It’s a statement that has likely been drilled into your head for as long as you can remember. But is there really no gain without pain, and is it actually a truthful statement to follow?
There’s no question that keeping fit is desirable for everyone. Everybody wants a healthy body, and that requires exercise. But where does the limit come in to play?
Some individuals consider a workout as non-effective unless they’re sore and aching all over by the end of it. For others, this is viewed as a dangerous sentiment that encourages people to push themselves to the brink of injury.
With varying opinions on the matter, it’s time to get to the bottom of things. Read on to discover whether “no pain, no gain” is a fact, or simply a myth that you’ve been lead to believe in.
Everyone Has a Limit
On one hand, there are specific types of ‘pain’ that you can expect to feel when working out.
An example of this would be the burning sensation you may experience when performing a specific set of exercises, such as your leg muscles during a squat. This burning pain is caused by the production of lactic acid, and shouldn’t last more than a minute or so after you’ve stopped exercising.
It’s common knowledge that in certain cases, such as when you’re trying to build up your muscles, that you will be required to exert yourself in order to progress and achieve your fitness goal.
When this happens, you’re almost certainly going to feel achy and sore for the next couple of days. Even then, however, you’re going to need to take the time to rest before you attempt to exercise again.
You never want to reach a level where all you’re getting is ‘all pain, no gain’. It’s said that almost 500,000 people experienced exercise-related injuries in the past year alone.
People push themselves to feeling pain, fail to understand the risk, and continue to exercise not realizing that it can lead to a serious injury. This can seriously hinder any progress you may have made.
Recognize When to Stop
For anyone looking to get in shape, it’s important to learn that aches and pains are a sign of your body telling you to stop, not to push through. There’s a misguided belief that if you don’t feel pain, that you’re not making progress. This is completely false.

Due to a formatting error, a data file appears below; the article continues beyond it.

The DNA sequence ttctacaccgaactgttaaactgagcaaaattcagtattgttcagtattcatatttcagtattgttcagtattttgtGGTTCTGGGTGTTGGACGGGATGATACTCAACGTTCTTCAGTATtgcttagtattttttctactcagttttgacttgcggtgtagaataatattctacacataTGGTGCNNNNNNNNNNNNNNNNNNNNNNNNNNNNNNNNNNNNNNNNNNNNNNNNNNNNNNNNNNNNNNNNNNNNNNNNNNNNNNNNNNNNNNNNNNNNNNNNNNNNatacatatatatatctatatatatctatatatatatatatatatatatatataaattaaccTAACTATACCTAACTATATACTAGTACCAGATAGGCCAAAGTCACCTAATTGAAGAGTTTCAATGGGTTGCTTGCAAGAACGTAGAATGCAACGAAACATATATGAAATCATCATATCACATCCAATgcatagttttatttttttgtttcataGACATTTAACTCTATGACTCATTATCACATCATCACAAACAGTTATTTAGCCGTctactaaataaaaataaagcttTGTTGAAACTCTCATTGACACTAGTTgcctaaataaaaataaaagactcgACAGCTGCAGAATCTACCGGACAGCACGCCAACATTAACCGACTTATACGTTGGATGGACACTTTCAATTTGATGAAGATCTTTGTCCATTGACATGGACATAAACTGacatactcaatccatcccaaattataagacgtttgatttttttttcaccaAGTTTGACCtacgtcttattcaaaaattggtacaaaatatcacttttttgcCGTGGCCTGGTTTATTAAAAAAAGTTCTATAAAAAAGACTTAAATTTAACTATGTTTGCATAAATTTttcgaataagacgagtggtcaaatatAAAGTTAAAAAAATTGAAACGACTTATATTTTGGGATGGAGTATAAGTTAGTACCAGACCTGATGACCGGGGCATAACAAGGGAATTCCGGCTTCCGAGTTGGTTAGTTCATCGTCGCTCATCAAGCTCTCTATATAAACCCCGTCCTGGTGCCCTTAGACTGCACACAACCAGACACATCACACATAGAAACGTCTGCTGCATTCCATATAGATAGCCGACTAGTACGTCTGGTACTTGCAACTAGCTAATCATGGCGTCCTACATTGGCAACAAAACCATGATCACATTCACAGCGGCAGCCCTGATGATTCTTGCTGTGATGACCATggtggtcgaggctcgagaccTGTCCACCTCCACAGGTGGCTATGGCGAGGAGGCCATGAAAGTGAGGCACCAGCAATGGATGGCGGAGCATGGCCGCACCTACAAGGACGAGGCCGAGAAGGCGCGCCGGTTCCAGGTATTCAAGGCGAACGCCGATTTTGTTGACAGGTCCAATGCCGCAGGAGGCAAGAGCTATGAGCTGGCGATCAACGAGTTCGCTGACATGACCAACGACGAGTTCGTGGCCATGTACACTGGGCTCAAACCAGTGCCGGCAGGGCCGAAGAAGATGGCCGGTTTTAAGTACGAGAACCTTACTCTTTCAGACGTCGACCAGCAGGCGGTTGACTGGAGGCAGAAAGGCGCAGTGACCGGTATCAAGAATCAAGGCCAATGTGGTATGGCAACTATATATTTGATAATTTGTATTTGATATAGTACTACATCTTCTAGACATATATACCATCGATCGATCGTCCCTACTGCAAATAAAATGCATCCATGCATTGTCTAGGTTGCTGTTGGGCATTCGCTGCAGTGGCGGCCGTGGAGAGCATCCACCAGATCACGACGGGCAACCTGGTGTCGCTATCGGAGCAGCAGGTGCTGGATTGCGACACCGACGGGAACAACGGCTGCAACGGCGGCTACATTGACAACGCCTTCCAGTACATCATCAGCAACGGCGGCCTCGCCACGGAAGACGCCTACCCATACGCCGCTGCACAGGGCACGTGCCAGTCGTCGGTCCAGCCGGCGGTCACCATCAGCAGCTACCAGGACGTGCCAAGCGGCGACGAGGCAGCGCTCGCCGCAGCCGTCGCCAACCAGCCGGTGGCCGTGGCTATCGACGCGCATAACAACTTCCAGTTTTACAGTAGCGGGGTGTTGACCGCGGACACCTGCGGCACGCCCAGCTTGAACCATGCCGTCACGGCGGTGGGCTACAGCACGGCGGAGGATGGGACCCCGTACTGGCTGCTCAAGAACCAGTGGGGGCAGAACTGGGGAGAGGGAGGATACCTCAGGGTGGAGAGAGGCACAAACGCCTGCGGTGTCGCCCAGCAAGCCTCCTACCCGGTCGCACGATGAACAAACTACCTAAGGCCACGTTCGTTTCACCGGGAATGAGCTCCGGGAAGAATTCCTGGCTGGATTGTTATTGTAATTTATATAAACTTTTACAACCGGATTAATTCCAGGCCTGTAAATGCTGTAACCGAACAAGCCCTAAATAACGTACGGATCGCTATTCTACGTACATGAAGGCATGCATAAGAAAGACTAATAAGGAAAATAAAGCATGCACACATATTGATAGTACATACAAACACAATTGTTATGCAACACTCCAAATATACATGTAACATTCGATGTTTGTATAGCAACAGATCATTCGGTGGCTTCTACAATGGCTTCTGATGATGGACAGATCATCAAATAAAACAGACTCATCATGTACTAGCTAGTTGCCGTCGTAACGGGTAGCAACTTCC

In reality, it’s far better to rest your muscles so that you’re able to work out to the best of your ability the next time.
Signs that you’ve reached your limit without taking yourself to the point of pain can include feeling extremely tired, no longer being able to perform your exercises with the correct technique or posture, or feeling overly shaky or sick. At this point, it’s time to stop.
All Pain, No Gain
It’s a complete myth to think that you should feel pain when exercising.
While it’s common to experience a level of soreness after a healthy workout, you need to be able to differentiate between this and when you’ve pushed yourself to the point of pain or are heading towards an injury. This is a mistake that many make.
A lot of people consider their aching, hurting body to be a sign that they’ve had a good workout. There are far healthier ways to track your progress that don’t risk your wellbeing, such as keeping a workout journal, tracking the weights you use each session, and so on.
Learn how to intensify your workouts whilst knowing when to stop. Over-training or completing too many different exercises can cause microtrauma to the muscle, so be sure to allow muscle pain to ease and heal before next hitting the gym.
Signs of an Injury
The most important sign to look out for that you’re taking things too far are sharp pains that occur suddenly during exercise or bad aches that last for days.
If you’re trying out a new exercise that immediately causes you pain, stop. This is a notice from your body to take things easy or to consult a doctor. Anything that feels more than tension, stretching or a light burn is not normal.
Don’t try to work through the pain, you could very well end up making things worse.
Many individuals choose to follow and believe in the misguided “no pain, no gain” motto because they believe it will speed up their fitness progress. In fact, it’s better to slowly build your body up and resist injury, rather than overworking yourself and hindering your progress.
Over time, your workouts will be able to intensify and you will see significant changes without putting your body through any strain. Don’t look to others who appear to be doing more, but trust your process.
Is “No Pain, No Gain” True?
The bottom line is that you should never ignore or try to work through any sort of pain or long-lasting aches that you feel in your body.
Many sports and forms of exercise do require intense workouts, and while it’s good to push yourself, you should never take yourself past your limit.
Blindly following the “no pain, no gain” statement is likely to lead to injury. It’s important to learn your personal limits, build up to high-intensity workouts over time, and take the adequate rest periods that you require so that you can safely continue on with your fitness journey.
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